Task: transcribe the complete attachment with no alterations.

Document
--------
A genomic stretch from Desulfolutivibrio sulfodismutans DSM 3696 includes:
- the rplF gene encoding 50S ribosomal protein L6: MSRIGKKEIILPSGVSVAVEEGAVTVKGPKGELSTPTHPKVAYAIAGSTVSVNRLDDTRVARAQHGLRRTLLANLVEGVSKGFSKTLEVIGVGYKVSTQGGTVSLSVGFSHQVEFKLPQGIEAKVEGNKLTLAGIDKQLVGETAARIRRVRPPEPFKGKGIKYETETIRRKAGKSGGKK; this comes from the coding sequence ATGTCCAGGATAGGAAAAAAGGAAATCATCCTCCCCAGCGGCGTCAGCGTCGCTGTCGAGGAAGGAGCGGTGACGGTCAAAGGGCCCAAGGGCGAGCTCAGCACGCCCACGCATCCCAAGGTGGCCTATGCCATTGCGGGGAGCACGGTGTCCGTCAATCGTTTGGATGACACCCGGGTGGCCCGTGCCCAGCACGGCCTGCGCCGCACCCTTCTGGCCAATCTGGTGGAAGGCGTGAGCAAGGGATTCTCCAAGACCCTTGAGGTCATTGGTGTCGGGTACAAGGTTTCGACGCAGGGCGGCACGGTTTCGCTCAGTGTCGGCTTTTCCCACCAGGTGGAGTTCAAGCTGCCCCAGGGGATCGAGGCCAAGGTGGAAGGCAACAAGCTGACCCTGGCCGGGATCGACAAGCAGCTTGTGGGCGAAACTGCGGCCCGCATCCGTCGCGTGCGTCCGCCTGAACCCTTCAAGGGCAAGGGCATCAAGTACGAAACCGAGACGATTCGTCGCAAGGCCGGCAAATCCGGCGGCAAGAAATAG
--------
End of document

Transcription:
A genomic stretch from Desulfolutivibrio sulfodismutans DSM 3696 includes:
- the rplF gene encoding 50S ribosomal protein L6: MSRIGKKEIILPSGVSVAVEEGAVTVKGPKGELSTPTHPKVAYAIAGSTVSVNRLDDTRVARAQHGLRRTLLANLVEGVSKGFSKTLEVIGVGYKVSTQGGTVSLSVGFSHQVEFKLPQGIEAKVEGNKLTLAGIDKQLVGETAARIRRVRPPEPFKGKGIKYETETIRRKAGKSGGKK; this comes from the coding sequence ATGTCCAGGATAGGAAAAAAGGAAATCATCCTCCCCAGCGGCGTCAGCGTCGCTGTCGAGGAAGGAGCGGTGACGGTCAAAGGGCCCAAGGGCGAGCTCAGCACGCCCACGCATCCCAAGGTGGCCTATGCCATTGCGGGGAGCACGGTGTCCGTCAATCGTTTGGATGACACCCGGGTGGCCCGTGCCCAGCACGGCCTGCGCCGCACCCTTCTGGCCAATCTGGTGGAAGGCGTGAGCAAGGGATTCTCCAAGACCCTTGAGGTCATTGGTGTCGGGTACAAGGTTTCGACGCAGGGCGGCACGGTTTCGCTCAGTGTCGGCTTTTCCCACCAGGTGGAGTTCAAGCTGCCCCAGGGGATCGAGGCCAAGGTGGAAGGCAACAAGCTGACCCTGGCCGGGATCGACAAGCAGCTTGTGGGCGAAACTGCGGCCCGCATCCGTCGCGTGCGTCCGCCTGAACCCTTCAAGGGCAAGGGCATCAAGTACGAAACCGAGACGATTCGTCGCAAGGCCGGCAAATCCGGCGGCAAGAAATAG